Keeping blood glucose at a healthy level reduces the risk of developing diabetes. But until now, reducing high glucose levels has focused on limiting carb and calorie intake, rather than on how individuals respond to different foods.
How blood sugar levels respond to different foods varies from person to person.
The number of people in the United States who receive a diagnosis of diabetes continues to rise.
According to the Centers for Disease Control and Prevention (CDC), 9.4 percent of the U.S. population had diabetes in 2015.
Some sources estimate that about 40 percent of U.S. adults have prediabetes. This condition is characterized by higher than normal blood sugar levels and may lead to type 2 diabetes, heart disease, and stroke.
Experts are always looking for ways to prevent the onset of the condition. Reducing blood sugar — or blood glucose — levels is the primary method.
Typically, this involves controlling diet with a specific focus on lowering calorie and carbohydrate intake. Not only can this prevent diabetes, but it can also reduce a person’s risk of obesity and heart or kidney disease.
However, new research has shown that taking a more individualized approach may produce better results. “The current models of predicting blood glucose levels perform well, but they tend to bucket everything, like fats and carbohydrates, into one category,” says Purna Kashyap, co-director of the Mayo Clinic Center for Individualized Medicine Microbiome Program, in Rochester, MN.
“As a clinician, I have seen that my patients do not respond to the same foods the same way — just like not all weight-loss diets work for all people the same,” adds study co-author Dr. Heidi Nelson.
The influence of the microbiome
The research team worked to find a model that could predict how blood sugar levels would react after a person ate specific foods.
The team took individual features into account. These included age, diet, and physical activity. They also considered the gut microbiome — the trillions of bacteria living in the intestines.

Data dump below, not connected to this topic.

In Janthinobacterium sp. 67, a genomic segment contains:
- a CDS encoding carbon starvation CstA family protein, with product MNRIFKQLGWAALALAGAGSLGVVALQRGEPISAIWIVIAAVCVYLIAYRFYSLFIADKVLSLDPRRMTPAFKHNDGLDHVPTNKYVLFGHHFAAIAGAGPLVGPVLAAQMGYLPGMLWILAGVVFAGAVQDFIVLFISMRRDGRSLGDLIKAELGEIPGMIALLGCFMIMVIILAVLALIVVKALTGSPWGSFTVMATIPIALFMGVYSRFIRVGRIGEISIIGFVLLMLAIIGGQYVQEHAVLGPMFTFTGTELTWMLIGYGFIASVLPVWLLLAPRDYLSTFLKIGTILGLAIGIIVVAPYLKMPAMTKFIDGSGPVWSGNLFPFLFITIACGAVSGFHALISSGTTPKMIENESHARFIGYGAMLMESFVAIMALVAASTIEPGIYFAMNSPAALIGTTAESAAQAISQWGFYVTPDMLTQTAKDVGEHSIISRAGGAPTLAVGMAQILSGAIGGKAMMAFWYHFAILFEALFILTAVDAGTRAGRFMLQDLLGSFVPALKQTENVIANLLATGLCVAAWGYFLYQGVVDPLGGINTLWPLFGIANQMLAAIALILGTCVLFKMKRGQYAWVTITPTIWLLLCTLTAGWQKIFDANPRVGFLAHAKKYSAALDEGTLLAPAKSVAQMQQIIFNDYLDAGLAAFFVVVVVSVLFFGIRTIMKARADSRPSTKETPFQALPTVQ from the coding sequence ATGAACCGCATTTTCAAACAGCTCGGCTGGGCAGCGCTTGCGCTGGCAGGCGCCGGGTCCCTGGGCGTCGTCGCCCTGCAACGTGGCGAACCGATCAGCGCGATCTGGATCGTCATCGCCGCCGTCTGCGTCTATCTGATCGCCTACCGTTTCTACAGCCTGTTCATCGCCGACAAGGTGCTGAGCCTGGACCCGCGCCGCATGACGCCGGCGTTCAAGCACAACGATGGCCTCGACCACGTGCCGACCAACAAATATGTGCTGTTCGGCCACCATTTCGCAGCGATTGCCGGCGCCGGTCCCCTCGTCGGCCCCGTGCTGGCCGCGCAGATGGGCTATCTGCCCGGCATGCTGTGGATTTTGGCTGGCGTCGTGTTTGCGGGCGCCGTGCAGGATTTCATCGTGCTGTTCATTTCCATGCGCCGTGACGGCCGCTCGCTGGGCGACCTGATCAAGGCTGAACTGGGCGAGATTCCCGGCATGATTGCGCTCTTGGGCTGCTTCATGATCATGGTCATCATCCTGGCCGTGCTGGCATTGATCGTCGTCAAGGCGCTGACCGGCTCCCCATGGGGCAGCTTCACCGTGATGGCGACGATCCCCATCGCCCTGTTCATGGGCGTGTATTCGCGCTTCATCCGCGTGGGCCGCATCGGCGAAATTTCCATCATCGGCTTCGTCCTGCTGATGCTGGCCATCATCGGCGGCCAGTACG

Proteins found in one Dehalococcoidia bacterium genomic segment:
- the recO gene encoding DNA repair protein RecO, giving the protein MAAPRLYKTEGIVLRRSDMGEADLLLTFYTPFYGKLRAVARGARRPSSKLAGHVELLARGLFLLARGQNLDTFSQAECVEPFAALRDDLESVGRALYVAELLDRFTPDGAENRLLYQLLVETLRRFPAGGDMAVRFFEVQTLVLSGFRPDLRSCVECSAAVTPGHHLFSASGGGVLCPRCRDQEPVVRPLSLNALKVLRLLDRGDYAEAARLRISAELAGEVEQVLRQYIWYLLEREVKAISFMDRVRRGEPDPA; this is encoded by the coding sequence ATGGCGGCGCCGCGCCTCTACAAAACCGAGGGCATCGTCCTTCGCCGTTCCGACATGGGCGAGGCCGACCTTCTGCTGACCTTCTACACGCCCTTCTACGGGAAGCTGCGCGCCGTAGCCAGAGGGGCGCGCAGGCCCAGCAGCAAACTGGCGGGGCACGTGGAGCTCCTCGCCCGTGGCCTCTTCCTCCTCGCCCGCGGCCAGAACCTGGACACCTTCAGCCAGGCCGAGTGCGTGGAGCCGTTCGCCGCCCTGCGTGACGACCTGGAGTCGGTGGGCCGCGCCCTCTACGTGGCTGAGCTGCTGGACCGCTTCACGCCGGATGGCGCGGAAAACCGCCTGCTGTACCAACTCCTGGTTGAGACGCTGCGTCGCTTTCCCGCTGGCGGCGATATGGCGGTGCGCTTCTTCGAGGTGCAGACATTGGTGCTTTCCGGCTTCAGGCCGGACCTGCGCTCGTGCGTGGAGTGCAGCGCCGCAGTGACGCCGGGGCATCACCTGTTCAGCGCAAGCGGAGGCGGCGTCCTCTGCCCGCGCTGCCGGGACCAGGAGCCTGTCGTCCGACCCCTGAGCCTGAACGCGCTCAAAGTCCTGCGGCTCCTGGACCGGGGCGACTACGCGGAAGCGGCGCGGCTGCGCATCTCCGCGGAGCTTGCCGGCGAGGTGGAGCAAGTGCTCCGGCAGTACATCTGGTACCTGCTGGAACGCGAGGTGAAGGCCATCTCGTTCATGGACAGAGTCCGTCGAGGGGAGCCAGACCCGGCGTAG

In total, 327 people living in either Minnesota or Florida took part in the study. Each participant gave a stool sample, which allowed researchers to examine each person’s unique gut microbiome. The team followed the participants for 6 days.
For breakfast, the volunteers ate bagels and cream cheese. The participants were then free to choose their diet for the rest of the day. The researchers asked them to record everything they ate, along with any exercise and rest periods. A blood glucose monitor also tracked blood sugar levels every 5 minutes.
The results are available in the JAMA Network Open journal. The article reports that the newly developed model accurately predicted how blood sugar responded to food 62 percent of the time.
Researchers noted that this was a significant improvement compared to the accuracy based on just carbohydrates (40 percent) or calories (32 percent).
Additionally, the team was able to see why certain foods resulted in tiredness for some people but gave others more energy.
“For people who want to manage their blood glucose levels, we have a new model that predicts their unique response to foods.”
Dr. Heidi Nelson
Strengthening the case
Many studies on the topic tend to rely on self-reported data. This can be a problem if a person does not report elements of their day-to-day life accurately.
However, in this particular study, the researchers provided the participants with a food-logging app that allowed them to log meals instantly and privately, reducing the chance of forgetfulness.
It is not the only study to promote a different take on managing blood sugar levels. A 2015 study conducted at Israel’s Weizmann Institute of Science demonstrated similar findings.
The research team believes that comparable findings from two different countries strengthen the case for the individualized model.
“The similarity of results across Israel and the United States suggests that the individualized model works across diverse populations, despite personal traits and microbiomes that tend to vary due to different geographic locations, genetics, and behaviors.”
Lead author Dr. Helena Mendes Soares
Studies into further populations would build on this idea, as would a long-term look at the health benefits of an individualized diet approach.